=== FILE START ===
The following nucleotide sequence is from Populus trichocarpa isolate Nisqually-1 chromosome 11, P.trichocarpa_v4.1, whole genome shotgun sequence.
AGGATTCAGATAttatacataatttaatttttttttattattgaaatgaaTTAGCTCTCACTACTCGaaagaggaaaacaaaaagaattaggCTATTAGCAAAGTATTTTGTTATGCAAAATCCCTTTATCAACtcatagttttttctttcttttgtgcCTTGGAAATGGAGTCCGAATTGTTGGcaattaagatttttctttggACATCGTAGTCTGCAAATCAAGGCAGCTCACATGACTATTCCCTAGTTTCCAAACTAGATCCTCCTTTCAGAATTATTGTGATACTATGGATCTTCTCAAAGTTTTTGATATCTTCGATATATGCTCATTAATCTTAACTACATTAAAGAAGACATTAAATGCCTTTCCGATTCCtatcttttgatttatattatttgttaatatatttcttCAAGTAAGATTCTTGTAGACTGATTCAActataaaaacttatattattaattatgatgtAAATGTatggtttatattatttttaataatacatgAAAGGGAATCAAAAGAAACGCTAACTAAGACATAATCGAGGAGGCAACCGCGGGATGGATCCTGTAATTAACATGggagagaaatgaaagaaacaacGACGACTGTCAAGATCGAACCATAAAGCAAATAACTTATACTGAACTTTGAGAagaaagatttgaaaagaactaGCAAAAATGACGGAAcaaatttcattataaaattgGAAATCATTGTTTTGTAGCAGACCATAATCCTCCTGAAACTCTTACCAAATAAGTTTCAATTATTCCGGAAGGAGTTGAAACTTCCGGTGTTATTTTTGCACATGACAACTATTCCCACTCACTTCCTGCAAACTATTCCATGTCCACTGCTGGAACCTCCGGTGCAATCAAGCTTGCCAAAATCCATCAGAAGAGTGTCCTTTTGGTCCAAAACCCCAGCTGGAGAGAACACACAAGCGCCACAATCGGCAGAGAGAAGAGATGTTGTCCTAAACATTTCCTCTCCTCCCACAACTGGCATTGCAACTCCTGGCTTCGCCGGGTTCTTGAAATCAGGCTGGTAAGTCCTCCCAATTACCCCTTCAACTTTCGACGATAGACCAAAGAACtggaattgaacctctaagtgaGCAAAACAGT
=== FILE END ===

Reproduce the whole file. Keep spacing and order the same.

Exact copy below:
The following nucleotide sequence is from Populus trichocarpa isolate Nisqually-1 chromosome 11, P.trichocarpa_v4.1, whole genome shotgun sequence.
AGGATTCAGATAttatacataatttaatttttttttattattgaaatgaaTTAGCTCTCACTACTCGaaagaggaaaacaaaaagaattaggCTATTAGCAAAGTATTTTGTTATGCAAAATCCCTTTATCAACtcatagttttttctttcttttgtgcCTTGGAAATGGAGTCCGAATTGTTGGcaattaagatttttctttggACATCGTAGTCTGCAAATCAAGGCAGCTCACATGACTATTCCCTAGTTTCCAAACTAGATCCTCCTTTCAGAATTATTGTGATACTATGGATCTTCTCAAAGTTTTTGATATCTTCGATATATGCTCATTAATCTTAACTACATTAAAGAAGACATTAAATGCCTTTCCGATTCCtatcttttgatttatattatttgttaatatatttcttCAAGTAAGATTCTTGTAGACTGATTCAActataaaaacttatattattaattatgatgtAAATGTatggtttatattatttttaataatacatgAAAGGGAATCAAAAGAAACGCTAACTAAGACATAATCGAGGAGGCAACCGCGGGATGGATCCTGTAATTAACATGggagagaaatgaaagaaacaacGACGACTGTCAAGATCGAACCATAAAGCAAATAACTTATACTGAACTTTGAGAagaaagatttgaaaagaactaGCAAAAATGACGGAAcaaatttcattataaaattgGAAATCATTGTTTTGTAGCAGACCATAATCCTCCTGAAACTCTTACCAAATAAGTTTCAATTATTCCGGAAGGAGTTGAAACTTCCGGTGTTATTTTTGCACATGACAACTATTCCCACTCACTTCCTGCAAACTATTCCATGTCCACTGCTGGAACCTCCGGTGCAATCAAGCTTGCCAAAATCCATCAGAAGAGTGTCCTTTTGGTCCAAAACCCCAGCTGGAGAGAACACACAAGCGCCACAATCGGCAGAGAGAAGAGATGTTGTCCTAAACATTTCCTCTCCTCCCACAACTGGCATTGCAACTCCTGGCTTCGCCGGGTTCTTGAAATCAGGCTGGTAAGTCCTCCCAATTACCCCTTCAACTTTCGACGATAGACCAAAGAACtggaattgaacctctaagtgaGCAAAACAGT